As opposed to open spine surgery, minimally invasive surgical approaches can be faster, safer and require less recovery time. The comparison between minimally invasive and open surgery can be made when describing a lumber fusion. This procedure typically has the patient lying face down during the surgery, with the work done on the back side (posterior). With an open case, the incision is usually in the midline and the muscles are spread to the sides by retractors. Since the Natural tendency of the muscles is to return to the midline, the force can be fairly high at the spot where the retractor is in contact with the muscles. If the surgeon tries to minimize the length of the incision with the open technique, he/she may have to use the retractors to spread harder to see the areas where the work  needs to be done. These retractor –induced forces can be reduced somewhat by, paradoxically, making a longer incision. With a minimally invasive approach, usually a tubular retractor is used. After the appropriate level of the spine is identified with x-ray, first small, then sequentially larger tubes are placed, one over another, or dilate (expand) the opening. The force on the muscles is distributed more equally in a direction like spokes on a wheel, with less direction like spokes on a wheel, with less localized pressure and thus less potential for muscle damage.

How Minimally Invasive Spine Surgery Works

Because the spinal nerves, vertebrae and discs are located deep inside the body, any approach ot gain access to the spinal area requires moving the muscle tissue out of the way. In general, this is facilitated by utilizing a small incision (s) and guiding instruments and/or microscopic video cameras through these incisions. Contrary to popular belief, lasers are very rarely used in MIS surgeries. A number of methods can be used to minimize trauma during MIS surgery. Some of the more common techniques include:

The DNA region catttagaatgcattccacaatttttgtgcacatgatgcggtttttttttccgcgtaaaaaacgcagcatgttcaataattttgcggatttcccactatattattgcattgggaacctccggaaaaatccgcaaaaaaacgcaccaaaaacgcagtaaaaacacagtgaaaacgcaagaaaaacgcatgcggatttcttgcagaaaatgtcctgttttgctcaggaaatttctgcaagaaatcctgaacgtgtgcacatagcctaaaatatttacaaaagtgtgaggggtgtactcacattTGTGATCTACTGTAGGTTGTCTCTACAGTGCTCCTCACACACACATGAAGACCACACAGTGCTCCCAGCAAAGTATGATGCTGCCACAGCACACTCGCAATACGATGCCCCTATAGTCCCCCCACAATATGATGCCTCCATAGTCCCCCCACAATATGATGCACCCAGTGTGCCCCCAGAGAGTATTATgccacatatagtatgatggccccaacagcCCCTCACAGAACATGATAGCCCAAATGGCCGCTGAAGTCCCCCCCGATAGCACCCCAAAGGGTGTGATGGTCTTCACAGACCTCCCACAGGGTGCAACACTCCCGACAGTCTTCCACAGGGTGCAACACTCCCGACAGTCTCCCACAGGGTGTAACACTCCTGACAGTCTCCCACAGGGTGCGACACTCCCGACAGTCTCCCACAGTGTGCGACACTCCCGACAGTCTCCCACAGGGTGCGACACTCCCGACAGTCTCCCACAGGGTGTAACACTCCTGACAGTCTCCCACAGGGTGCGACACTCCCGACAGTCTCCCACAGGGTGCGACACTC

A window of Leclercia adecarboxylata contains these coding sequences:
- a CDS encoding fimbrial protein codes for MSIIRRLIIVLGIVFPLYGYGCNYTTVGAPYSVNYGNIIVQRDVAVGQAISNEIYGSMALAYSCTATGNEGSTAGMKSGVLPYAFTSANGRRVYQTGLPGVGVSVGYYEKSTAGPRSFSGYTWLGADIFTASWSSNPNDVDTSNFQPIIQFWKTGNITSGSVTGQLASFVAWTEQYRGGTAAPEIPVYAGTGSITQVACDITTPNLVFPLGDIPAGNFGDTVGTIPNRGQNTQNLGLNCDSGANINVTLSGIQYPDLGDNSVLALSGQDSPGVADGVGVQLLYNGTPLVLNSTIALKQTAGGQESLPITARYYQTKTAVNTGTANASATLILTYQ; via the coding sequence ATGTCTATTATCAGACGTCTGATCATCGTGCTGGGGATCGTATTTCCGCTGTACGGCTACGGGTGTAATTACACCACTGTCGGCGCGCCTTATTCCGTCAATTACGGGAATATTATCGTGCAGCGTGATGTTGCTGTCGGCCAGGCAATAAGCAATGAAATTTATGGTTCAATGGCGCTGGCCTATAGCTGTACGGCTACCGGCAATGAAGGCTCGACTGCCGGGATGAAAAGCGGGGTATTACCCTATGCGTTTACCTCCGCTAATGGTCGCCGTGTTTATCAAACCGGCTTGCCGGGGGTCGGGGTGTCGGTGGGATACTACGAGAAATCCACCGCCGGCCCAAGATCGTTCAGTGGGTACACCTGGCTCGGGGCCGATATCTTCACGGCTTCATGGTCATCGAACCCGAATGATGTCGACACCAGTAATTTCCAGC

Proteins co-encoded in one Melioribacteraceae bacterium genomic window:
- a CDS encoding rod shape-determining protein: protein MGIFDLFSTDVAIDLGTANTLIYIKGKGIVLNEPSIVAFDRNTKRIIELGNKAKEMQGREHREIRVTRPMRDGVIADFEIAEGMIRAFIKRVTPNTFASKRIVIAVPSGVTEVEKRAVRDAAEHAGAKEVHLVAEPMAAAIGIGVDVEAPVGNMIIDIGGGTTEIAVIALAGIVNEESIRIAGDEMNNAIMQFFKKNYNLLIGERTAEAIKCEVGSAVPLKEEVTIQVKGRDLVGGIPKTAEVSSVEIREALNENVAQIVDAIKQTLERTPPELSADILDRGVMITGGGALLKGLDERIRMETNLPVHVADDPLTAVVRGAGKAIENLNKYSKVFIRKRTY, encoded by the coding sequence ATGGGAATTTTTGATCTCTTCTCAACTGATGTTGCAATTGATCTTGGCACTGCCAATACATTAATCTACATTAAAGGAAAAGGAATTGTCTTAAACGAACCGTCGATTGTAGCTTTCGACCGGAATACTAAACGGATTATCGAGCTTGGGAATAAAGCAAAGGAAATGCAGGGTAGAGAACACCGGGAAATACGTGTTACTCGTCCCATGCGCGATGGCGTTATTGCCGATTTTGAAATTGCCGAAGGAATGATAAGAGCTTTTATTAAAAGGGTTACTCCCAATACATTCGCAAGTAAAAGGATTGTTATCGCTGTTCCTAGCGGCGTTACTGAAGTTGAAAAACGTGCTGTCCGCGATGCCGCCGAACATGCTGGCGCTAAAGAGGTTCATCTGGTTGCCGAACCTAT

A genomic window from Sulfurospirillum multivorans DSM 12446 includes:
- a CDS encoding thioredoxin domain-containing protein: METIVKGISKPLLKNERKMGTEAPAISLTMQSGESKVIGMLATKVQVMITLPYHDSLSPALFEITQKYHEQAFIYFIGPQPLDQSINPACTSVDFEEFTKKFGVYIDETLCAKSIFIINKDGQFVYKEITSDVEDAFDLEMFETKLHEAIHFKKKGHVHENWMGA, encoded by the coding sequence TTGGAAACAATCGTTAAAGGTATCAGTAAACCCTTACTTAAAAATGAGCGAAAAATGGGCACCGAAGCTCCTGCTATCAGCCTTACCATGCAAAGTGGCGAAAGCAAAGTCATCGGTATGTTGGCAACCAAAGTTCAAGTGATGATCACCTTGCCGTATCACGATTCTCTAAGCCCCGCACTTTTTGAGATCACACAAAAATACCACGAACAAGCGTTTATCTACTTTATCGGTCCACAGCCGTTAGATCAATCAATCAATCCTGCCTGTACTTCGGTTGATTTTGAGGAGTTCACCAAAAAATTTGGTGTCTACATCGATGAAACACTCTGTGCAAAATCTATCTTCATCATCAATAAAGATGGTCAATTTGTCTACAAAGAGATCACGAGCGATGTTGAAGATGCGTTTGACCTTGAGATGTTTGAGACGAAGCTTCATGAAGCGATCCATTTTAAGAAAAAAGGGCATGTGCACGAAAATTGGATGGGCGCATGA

• Tubular Retractor:
  • Percutaneous placement of screws and rods:
  • Direct lateral access routes:
  • Thoracsopic access route:

Common MIS Surgery Treatment Options

A number of specific techniques have been deployed for MIS surgery. Though the field continues to develop, the list below highlights some of the most common options:

  • Discetomy
  • Spinal decompression
  • MIS TLIF (Transforaminal lumbar interbody fusion)

Are you a candidate for MIS surgery?

Your doctor will be able to tell you which MIS surgeries, if any, might be an option for treating your condition. In some situations, MIS surgery may not be as safe or effective as traditional open surgery. If so, your doctor will be able to inform you about the relative risks and benefits. In addition, there are some conditions that are not truly accessible with MIS surgery.

Risks associated With Minimally Invasive Spine Surgery

It’s important to remember that even though spine surgeries can be done using a minimally can be done using a minimally invasive technique, it is still a surgery, and therefore not without risk, Potential risks associated with surgery include anesthesia complications, blood dots, allergic reactions, and adverse effects due to undiagnosed medical problems, such as silent heart disease. Injury to nerves and blood vessels can also occur In addition, during minimally invasive spine surgery, the surgeon may have to convert to an open surgery if circumstances require.
Dr. Rahul Gupta is the man behind the department of Brain and spine surgeon at Fortis Hospital, Noida surgeon at Fortis Hospital, Noida. He was trained at Nagoya Japan, which has made his a expert in Endovascular procedures. Dr. Gupta has rich experience of working as faculty in teaching government institutes. He has performed thousands of complex vascular, endo-vascular, skull base and minimally invasive brain surgeries. He has mastery in dealing  with spine ailments. He has mastery in dealing with spine ailments.
He has been actively involved in teaching and research activities in teaching and research activities in the Department of Neurosurgery at PGIMER, Chandigarh and at G B Pant Hospital, Delhi.